I was pleasantly surprised at how dog-friendly the island was. Not once did I have a problem bringing my dogs into a bar, restaurant or coffee shop. Many of them even had dogs themselves! Unlike Ho Chi Minh City or Hanoi where there is a dog-kidnapping market (either for ransom to sell back to the owner or to eat), Phu Quoc doesn’t seem to have that industry. It feels much safer for my dogs. In general, people reacted very positively to my dogs (similar to my experience in Thailand).
Summary of Phu Quoc
In summary, if I had to choose between Phu Quoc and Thailand, I would choose one of the Thai islands instead. In my opinion, it has better food, a better nightlife, more options for singles, more English-speakers, and in general is much cleaner.
This is not to say that Phu Quoc isn’t worth visiting … I would just recommend it for a couple looking for a chill, romantic getaway.
I’m sitting in the hospital waiting room in Nha Trang, Vietnam to get x-rays and blood tests to see what’s wrong with my big toe on the right foot, and on the TV screen I see a list of medical-related video links.
“Endoscopic carpal tunnel release.” I’m guessing this has something to do with carpal tunnel syndrome and repairing the tendons by releasing the stress?
“Proximal humerus percutaneous aiming system technique.” This sounds like a kill feature in one of Iron Man’s latest armors. “Activate humerus percutaneous aiming system.”
While I don’t know what some of these words mean, none of them sound good. They all sound like medical procedures to repair or fix a body part that is no longer working properly or is broken. Kind of like my big right toe.
I’m 35 and I just found out that I had my first onset of gout. My blood results came back and I’m above the normal range for men (not scarily above, but comfortably above). They say symptoms first appear in men 30-50. Well I had all the symptoms and let me tell you that this was one of the most intense pains that I’ve ever felt. It was so bad that I needed wheelchair service from Vietnam Airlines. I could not put any pressure on my foot.
Intense joint pain – it felt like I had a broken toe
Lingering discomfort – 3 days later and I still can’t walk properly
Inflammation and redness – my right foot looked like a tomato
Limited range of motion – I couldn’t move my big right toe more than 10 degrees
They also call it a disease of decadence or “King’s disease” because “people have incorrectly linked it to the kind of overindulgence in food and wine only the rich and powerful could afford” (link). And this makes sense because I have been living like a king these past 6 months on the beaches of Thailand and Vietnam. While I haven’t been drinking too much alcohol, my diet recently spiked in seafood during my time in Phu Quoc. The overload of purines from seafood likely caused my big right toe to blow up like a balloon and heat up like a heat pad.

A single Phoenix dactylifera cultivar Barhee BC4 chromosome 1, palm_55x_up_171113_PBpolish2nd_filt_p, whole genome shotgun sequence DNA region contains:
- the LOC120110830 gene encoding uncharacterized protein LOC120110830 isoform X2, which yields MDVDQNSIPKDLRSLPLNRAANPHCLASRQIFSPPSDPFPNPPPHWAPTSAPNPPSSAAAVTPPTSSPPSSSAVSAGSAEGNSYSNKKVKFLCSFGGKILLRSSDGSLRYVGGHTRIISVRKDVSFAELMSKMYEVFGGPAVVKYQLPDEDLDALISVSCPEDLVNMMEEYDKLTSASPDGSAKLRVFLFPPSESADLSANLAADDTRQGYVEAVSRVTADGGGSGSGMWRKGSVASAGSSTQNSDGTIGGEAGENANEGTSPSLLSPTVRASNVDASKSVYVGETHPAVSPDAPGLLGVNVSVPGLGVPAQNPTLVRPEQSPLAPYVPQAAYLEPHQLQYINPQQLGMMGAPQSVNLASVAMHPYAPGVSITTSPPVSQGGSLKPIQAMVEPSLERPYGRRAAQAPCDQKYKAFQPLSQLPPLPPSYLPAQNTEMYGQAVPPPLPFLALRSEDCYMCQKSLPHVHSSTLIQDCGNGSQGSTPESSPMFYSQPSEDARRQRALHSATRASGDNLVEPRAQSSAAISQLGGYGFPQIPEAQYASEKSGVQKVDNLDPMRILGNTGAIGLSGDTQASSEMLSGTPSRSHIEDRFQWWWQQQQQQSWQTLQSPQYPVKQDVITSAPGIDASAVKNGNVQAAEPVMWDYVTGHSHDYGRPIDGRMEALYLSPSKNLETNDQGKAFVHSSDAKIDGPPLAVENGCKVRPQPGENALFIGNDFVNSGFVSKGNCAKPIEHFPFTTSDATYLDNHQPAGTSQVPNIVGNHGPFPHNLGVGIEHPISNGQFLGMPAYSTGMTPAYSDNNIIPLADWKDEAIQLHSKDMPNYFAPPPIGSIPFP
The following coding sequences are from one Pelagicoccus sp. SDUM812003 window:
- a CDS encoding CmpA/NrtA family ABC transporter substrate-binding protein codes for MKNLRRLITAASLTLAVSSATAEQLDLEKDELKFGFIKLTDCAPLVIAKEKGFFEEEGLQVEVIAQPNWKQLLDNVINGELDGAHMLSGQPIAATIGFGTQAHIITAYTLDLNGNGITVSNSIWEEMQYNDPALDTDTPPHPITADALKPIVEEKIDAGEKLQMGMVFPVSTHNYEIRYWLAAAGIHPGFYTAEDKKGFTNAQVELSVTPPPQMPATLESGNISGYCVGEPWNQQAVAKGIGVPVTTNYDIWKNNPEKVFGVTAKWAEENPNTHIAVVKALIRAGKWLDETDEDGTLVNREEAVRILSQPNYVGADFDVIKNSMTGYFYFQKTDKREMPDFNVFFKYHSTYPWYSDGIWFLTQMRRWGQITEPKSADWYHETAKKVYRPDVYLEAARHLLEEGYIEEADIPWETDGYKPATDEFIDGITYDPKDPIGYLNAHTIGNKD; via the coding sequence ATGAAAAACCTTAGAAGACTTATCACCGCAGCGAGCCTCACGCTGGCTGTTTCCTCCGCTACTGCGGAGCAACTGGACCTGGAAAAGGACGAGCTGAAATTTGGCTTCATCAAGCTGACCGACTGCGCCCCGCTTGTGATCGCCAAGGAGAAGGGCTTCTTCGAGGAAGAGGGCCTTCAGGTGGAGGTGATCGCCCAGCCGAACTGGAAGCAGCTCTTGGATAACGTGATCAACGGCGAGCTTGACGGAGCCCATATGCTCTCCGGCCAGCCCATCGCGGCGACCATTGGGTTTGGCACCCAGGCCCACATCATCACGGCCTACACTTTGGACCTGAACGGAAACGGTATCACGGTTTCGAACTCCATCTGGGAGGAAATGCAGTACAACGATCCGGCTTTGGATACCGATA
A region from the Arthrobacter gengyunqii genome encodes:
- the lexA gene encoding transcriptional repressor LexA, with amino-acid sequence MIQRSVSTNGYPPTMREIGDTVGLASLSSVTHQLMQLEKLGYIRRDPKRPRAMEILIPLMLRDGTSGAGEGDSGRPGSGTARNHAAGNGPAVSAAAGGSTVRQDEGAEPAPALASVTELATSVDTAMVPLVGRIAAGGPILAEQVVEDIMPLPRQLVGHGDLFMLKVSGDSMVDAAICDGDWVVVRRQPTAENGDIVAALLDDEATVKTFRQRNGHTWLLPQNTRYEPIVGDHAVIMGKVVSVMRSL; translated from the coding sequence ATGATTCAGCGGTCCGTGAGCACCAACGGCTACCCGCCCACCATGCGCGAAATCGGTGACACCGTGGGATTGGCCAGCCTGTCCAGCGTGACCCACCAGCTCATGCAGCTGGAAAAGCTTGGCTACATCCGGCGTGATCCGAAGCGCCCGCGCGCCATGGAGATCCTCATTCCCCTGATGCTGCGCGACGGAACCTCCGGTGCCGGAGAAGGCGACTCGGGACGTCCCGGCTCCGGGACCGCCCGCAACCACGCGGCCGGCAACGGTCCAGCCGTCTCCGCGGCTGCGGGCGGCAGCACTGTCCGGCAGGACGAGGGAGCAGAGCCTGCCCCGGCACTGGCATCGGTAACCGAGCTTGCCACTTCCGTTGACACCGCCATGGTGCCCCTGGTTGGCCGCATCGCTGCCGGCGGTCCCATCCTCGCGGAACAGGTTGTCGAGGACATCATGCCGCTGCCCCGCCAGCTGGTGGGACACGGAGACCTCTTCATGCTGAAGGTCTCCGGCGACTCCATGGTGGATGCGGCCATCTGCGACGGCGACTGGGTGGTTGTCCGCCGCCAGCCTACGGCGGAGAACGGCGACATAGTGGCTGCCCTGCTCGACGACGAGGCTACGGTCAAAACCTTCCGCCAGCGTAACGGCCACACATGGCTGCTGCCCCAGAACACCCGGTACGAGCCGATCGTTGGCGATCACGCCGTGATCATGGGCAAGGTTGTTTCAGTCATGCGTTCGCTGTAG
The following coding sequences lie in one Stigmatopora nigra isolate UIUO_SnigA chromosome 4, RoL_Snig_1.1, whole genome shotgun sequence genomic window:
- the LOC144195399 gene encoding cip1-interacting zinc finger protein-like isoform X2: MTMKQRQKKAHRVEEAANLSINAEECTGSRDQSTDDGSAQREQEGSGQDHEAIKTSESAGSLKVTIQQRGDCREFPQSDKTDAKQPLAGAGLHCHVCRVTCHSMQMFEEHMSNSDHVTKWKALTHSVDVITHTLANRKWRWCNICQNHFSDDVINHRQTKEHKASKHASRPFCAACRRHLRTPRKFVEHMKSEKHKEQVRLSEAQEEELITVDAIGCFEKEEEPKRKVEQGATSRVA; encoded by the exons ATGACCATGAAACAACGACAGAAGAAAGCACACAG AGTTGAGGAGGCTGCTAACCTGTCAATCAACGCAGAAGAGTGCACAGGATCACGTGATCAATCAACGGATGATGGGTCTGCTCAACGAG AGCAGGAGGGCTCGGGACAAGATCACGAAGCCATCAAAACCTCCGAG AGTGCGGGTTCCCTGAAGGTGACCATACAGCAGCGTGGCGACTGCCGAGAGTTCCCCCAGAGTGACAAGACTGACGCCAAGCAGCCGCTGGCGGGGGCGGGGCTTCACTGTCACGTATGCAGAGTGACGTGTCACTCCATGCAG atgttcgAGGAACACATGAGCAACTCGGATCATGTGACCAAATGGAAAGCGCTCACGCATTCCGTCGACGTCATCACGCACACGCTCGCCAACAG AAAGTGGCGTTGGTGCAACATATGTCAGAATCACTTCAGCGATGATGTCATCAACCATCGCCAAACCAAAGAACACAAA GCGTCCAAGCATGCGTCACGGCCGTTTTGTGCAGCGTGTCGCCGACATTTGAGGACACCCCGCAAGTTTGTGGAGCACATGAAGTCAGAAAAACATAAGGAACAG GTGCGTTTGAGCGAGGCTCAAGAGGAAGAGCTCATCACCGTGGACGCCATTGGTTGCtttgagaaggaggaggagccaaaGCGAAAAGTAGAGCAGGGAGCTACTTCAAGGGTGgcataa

Fortunately for me, while gout is one of the most physically painful things I’ve experienced, it is an illness that can be managed through diet, hydration, vitamin c, and exercise. I am looking at this as motivation to get myself into even better shape to minimize another attack. There are silver linings to everything in life.
Finding out that I am now in for lifelong battle with gout is a stark reminder that my time on earth as fully-functional, healthy being is not going to last forever. My youth and relatively good health, will slowly crumble away like removing pieces from a completed puzzle. New health issues are certain to arise in my future and I’ll think to myself, “remember when I just had gout?”
Our greatest assets – youth and health – are fleeting, a slowly but surely diminishing resource. Every second alive we are one step closer to our inevitable deaths. The grim reaper is coming for all of us. As my brother once told me (I’m sure he heard this from someone else), “we are all dying the second we are born.” The cruelty of existence. Sigh.
This is a why it’s important to never lose focus on the present because this is all that’s guaranteed. Minimizing stress and maximizing health and happiness should be everyone’s goal. The less stress you have, the longer your life expectancy is. The more you exercise and focus on having a clean diet, the longer your life expectancy is. And if you’re healthy today, be grateful and be thankful and use it. Don’t waste it sitting in an office 60 hours a week. If we weren’t supposed to travel, we would have roots instead of feet!
To have a career, or live in a city, or to be in a relationship that isn’t making you net happier will slowly kill you. Health above wealth, experiences over appearances. And as my friend Alicia said: